The tough economy isn't slowing down some cities as they're finding new ways to get projects done without raising taxes.
They're disregarding city lines and pooling their resources. Mountain Brook, Vestavia Hills, and Homewood are swapping equipment and facilities to save cash.
"Why would we go replicate the same kind of services that's five miles in either direction," Randy Robertson, Vestavia Hills City Manager, said.
Mountain Brook has a vacuum truck that costs close to $250,000.
Vestavia Hills can't afford one so they borrow Mountain Brook's from time to time. In return Vestavia Hills lets Mountain Brook use their court rooms.
"Now our personnel have been trained on how to operate and drive this pretty expensive and complicated equipment. Well if they have a dire need for manpower side, we can do some cross fertilization if you will," Robertson said.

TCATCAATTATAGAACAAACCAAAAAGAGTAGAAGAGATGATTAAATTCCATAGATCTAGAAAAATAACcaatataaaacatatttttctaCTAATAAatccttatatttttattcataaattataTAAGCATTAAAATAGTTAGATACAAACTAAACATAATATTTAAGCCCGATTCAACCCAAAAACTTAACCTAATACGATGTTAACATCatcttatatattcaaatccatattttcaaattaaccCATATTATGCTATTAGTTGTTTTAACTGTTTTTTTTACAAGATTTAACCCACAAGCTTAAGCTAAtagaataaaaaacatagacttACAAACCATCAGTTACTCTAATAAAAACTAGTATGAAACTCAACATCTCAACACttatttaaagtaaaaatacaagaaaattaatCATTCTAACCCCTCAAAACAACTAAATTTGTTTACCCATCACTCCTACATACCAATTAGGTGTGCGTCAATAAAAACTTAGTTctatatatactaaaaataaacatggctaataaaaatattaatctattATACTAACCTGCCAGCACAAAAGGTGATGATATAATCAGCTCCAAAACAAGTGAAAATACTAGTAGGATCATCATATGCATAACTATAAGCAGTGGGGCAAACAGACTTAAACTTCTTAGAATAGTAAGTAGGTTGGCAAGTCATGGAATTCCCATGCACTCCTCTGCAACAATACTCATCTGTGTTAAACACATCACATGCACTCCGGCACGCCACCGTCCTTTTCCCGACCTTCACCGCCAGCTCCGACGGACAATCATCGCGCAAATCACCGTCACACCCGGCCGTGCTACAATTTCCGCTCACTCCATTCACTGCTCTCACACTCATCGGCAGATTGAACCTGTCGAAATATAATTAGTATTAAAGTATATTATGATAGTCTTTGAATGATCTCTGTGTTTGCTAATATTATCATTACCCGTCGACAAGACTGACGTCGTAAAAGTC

Vestavia Hills will soon have a truck used to patch pot holes too. A used one can go for a $140,000 so they're sharing it with the city next door.
Another example is this Vestavia Hills road that backs up to a soccer complex that needed work.
"Mountain Brook stepped up and said, ‘We can help you. Even though it's your street, here's what we'll do for you. We will widen the edge of road, we'll make it safer, look at speed reduction measurements,'" Robertson said.
And Representative Paul DeMarco says we'll start seeing more agreements like this.
"I think that's the kind of creative thinking citizens are looking for as opposed to saying, ‘We can't do this.' Sit down with you sister cities or neighboring cities and say, ‘Let's work together,'" DeMarco said.
"I think it's a win – win. It's a win certainly for taxpayers," Robertson said.
Also Homewood has teamed up with Mountain Brook and DeMarco to complete a pedestrian bridge. DeMarco says in this case it's the state and cities working together for a common goal that works for everybody. Cities like Nashville have been doing this for some time with success.
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